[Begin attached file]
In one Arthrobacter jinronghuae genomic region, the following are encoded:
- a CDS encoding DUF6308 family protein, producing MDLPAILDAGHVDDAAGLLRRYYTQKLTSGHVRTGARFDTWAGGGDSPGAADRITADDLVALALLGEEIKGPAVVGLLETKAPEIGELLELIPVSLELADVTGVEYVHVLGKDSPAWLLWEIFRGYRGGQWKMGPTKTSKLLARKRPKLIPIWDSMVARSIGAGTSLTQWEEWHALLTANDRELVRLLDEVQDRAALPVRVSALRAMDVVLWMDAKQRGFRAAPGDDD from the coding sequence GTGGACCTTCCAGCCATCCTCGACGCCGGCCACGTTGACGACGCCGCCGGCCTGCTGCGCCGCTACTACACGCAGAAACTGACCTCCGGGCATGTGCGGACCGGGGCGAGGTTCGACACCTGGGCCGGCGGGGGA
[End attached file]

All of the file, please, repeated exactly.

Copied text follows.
In one Arthrobacter jinronghuae genomic region, the following are encoded:
- a CDS encoding DUF6308 family protein, producing MDLPAILDAGHVDDAAGLLRRYYTQKLTSGHVRTGARFDTWAGGGDSPGAADRITADDLVALALLGEEIKGPAVVGLLETKAPEIGELLELIPVSLELADVTGVEYVHVLGKDSPAWLLWEIFRGYRGGQWKMGPTKTSKLLARKRPKLIPIWDSMVARSIGAGTSLTQWEEWHALLTANDRELVRLLDEVQDRAALPVRVSALRAMDVVLWMDAKQRGFRAAPGDDD from the coding sequence GTGGACCTTCCAGCCATCCTCGACGCCGGCCACGTTGACGACGCCGCCGGCCTGCTGCGCCGCTACTACACGCAGAAACTGACCTCCGGGCATGTGCGGACCGGGGCGAGGTTCGACACCTGGGCCGGCGGGGGA